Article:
Part of modern capitalism is, of course, the idea that there is competition in the marketplace. Within any economic system, there are a number of different types of agreements and templates that may be implemented. Some, of course, are legal and encouraged, others illegal and discouraged. For example, in a given marketplace there are ways industries and businesses can approach business competition. Collusion is an agreement that occurs between two entities to limit open competition by deceit or fraud. Within that same market, if one business or entity dominates the market, a monopoly is reached. This monopoly can be geographic (structured based on geographic criteria -- easier to produce and ship to a given area); a natural monopoly (a firm experiencing increasing returns…. [read more]


Microsoft Monopoly Since Feudalism Gave Essay

… Microsoft robustly defended its product indicating that the company had spent millions on research and development with a product profile that was innovative, not a monopoly, since users could opt for another OS, Office or Internet search program. The Judge, however, found that Microsoft had indeed used principles of a powerful monopoly to reduce market share from Apple, Netscape, and Java. Microsoft appealed, and a settlement was reached forcing the company to share its application codes with other companies ((Department of Justice, 2012).

By definition, a monopoly is a marketing structure where there is only one producer and that producer can raise prices and control the market. While this was somewhat true, at any time any consumer could find alternatives -- that they did not…. [read more]


Attorney-General of Belize V Essay

… The Supreme Court judge Conteh favored the government argument, but Court of Appeal judge, Carey was of the opinion that it was no "necessity" in the government's terms. Morrison of the same court further quoted article 90(D)(ii) saying that the hiring and firing of directors, is articulated but not their tenure of office, and that Conteh CJ's interpretation was not consistent with the articles.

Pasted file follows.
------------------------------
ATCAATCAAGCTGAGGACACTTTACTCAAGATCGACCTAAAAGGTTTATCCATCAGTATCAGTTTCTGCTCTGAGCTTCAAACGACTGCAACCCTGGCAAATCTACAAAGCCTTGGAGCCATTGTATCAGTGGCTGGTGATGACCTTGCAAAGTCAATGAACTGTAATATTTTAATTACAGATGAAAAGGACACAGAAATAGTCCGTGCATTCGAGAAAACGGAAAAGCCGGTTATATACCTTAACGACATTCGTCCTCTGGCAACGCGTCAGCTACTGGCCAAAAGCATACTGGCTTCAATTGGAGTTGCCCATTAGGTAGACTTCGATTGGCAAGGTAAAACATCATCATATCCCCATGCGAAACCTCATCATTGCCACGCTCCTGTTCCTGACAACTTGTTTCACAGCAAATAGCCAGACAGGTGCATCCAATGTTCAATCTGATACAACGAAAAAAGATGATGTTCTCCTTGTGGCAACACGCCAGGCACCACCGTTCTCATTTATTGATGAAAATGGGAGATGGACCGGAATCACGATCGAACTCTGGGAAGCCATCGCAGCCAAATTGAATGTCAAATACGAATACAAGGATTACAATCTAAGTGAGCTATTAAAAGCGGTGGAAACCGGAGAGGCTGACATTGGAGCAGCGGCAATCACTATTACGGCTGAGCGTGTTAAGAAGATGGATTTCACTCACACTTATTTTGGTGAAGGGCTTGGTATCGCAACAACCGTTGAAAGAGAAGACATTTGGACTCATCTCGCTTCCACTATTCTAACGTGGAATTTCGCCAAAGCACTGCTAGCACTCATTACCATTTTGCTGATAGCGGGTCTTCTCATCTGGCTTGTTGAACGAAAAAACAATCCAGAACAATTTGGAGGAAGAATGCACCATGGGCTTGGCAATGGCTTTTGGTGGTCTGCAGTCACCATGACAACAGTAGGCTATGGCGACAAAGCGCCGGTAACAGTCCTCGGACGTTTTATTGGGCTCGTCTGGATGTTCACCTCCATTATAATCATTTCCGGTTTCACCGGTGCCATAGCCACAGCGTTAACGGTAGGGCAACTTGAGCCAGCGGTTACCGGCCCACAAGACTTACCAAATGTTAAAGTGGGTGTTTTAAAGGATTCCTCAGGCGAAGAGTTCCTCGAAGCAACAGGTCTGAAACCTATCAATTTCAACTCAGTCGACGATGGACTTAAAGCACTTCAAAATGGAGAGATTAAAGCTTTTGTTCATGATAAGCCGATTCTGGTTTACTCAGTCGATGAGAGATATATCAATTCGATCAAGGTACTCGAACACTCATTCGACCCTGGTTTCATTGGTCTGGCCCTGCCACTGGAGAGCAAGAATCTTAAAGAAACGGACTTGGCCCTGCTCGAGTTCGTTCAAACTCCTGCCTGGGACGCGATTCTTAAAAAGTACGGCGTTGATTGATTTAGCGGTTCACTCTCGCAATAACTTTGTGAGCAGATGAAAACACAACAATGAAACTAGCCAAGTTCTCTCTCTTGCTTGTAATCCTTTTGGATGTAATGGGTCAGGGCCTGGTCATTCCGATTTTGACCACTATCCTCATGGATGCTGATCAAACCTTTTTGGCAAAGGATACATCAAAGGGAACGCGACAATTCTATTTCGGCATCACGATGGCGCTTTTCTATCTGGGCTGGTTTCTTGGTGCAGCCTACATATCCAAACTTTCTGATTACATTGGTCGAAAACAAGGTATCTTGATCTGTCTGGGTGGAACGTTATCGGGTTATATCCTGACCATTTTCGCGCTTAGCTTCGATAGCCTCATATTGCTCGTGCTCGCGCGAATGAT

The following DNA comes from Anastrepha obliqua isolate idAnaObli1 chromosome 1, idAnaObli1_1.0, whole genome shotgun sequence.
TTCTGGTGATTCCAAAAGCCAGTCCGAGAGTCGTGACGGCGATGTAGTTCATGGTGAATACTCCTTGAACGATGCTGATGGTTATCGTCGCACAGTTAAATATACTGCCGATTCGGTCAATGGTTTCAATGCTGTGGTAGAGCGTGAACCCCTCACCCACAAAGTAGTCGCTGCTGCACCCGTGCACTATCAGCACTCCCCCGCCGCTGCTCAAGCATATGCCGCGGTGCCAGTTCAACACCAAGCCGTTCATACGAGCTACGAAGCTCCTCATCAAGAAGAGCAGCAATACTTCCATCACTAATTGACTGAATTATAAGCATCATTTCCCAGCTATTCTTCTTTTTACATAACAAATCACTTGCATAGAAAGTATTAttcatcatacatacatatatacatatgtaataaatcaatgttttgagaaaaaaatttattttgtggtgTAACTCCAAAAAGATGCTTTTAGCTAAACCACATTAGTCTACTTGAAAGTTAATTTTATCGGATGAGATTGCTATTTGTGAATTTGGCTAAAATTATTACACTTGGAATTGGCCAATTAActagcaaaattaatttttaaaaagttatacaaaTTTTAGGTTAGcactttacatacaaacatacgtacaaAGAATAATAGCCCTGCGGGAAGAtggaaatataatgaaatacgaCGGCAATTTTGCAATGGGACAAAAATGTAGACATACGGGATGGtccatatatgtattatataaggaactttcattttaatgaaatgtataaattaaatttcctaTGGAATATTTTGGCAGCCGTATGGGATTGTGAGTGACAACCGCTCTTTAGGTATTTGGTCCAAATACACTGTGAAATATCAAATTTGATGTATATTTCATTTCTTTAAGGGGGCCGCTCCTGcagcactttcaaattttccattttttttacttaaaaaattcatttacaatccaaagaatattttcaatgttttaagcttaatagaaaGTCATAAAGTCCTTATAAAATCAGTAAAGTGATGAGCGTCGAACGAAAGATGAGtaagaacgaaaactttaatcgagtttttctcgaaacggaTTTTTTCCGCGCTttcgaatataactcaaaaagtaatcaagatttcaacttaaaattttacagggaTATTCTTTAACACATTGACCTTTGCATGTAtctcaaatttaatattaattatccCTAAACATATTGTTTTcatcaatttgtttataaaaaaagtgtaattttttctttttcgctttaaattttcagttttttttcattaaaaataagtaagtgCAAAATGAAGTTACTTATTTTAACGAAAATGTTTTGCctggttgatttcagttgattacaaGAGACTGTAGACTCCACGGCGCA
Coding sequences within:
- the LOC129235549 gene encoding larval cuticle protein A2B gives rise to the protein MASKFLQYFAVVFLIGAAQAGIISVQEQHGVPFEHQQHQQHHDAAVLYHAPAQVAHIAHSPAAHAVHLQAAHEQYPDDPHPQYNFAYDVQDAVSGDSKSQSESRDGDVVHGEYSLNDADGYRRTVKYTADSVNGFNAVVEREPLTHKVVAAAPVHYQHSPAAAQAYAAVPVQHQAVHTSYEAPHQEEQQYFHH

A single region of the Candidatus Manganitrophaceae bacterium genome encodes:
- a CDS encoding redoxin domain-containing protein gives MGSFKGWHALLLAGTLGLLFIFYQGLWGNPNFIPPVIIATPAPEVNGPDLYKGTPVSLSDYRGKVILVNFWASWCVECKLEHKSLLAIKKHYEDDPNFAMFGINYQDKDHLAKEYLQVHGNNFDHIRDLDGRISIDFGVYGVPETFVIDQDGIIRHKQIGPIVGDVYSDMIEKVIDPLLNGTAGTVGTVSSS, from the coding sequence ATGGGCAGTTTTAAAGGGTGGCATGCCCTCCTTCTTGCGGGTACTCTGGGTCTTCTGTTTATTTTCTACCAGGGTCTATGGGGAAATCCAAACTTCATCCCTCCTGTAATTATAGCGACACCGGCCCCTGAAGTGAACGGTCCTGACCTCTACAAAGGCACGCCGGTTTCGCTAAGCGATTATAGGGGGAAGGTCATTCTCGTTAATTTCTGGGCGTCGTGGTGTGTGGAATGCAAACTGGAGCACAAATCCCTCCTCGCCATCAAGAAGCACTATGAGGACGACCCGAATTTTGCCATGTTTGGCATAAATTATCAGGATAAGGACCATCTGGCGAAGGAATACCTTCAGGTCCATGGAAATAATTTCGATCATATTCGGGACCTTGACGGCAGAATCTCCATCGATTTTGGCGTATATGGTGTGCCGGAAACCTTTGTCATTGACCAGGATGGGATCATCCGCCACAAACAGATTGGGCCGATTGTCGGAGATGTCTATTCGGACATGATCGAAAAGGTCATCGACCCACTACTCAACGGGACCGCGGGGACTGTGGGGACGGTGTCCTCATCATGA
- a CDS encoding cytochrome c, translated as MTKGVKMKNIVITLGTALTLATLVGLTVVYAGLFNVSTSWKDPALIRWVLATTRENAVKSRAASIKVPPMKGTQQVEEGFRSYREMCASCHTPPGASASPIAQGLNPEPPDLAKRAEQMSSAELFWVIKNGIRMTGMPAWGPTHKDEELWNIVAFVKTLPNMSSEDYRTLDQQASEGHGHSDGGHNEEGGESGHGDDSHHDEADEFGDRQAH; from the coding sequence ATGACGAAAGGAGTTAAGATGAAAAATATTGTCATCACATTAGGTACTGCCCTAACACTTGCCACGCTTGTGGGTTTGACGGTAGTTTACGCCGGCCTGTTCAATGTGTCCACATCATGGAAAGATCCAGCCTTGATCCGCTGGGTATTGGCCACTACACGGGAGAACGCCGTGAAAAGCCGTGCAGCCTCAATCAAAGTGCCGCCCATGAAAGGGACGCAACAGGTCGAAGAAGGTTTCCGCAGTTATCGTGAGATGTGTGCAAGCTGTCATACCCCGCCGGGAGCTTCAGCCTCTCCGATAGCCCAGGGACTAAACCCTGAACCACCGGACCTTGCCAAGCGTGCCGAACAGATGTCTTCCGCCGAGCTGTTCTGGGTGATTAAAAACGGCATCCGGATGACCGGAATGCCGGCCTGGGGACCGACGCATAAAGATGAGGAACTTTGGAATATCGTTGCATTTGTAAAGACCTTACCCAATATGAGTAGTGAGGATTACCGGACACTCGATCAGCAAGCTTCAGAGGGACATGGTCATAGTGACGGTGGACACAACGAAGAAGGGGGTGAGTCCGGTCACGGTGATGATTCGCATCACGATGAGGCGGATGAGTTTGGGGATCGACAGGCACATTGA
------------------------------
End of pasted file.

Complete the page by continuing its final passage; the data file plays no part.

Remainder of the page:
Legal Issues Raised

As much as Conteh's interpretation is welcome especially in regard to the new government's efforts to fight corruption, Carey and Morrison's perspective bring clarity to the whole issue pointing at the legal issues. However, it is a challenge resolving these issues using imputed intentions. Imputed intentions are subjective and many a times uncertain. This is because the prevailing…. [read more]


Antitrust and Intellectual Property Term Paper

… Bid rigging is akin to price fixing in that a firm that is asking for bids on a project has preselected one of the bidders to win. The pooling of patents can actually be of an advantage to the market according to Sheila Anthony, the Commissioner of the Federal Trade Commission (FTC) President Bush, but becomes a problem "when a pooling arrangement harms competition among entities that are actual or potential competitors." The main focus of any of these violations is whether it is considered pro-competitive or anticompetitive behavior. The primary distinction here is that procompetitive actions are supposed to spur the competition and anticompetitive are not, they act as a negative influence. In general, the Department of Justice "weighs the likely procompetitive benefits against…. [read more]


Weyerhaeuser Co. V. Ross-Simmons Hardwood Lumber Term Paper

… Weyerhaeuser Co. v. Ross-Simmons Hardwood Lumber Co.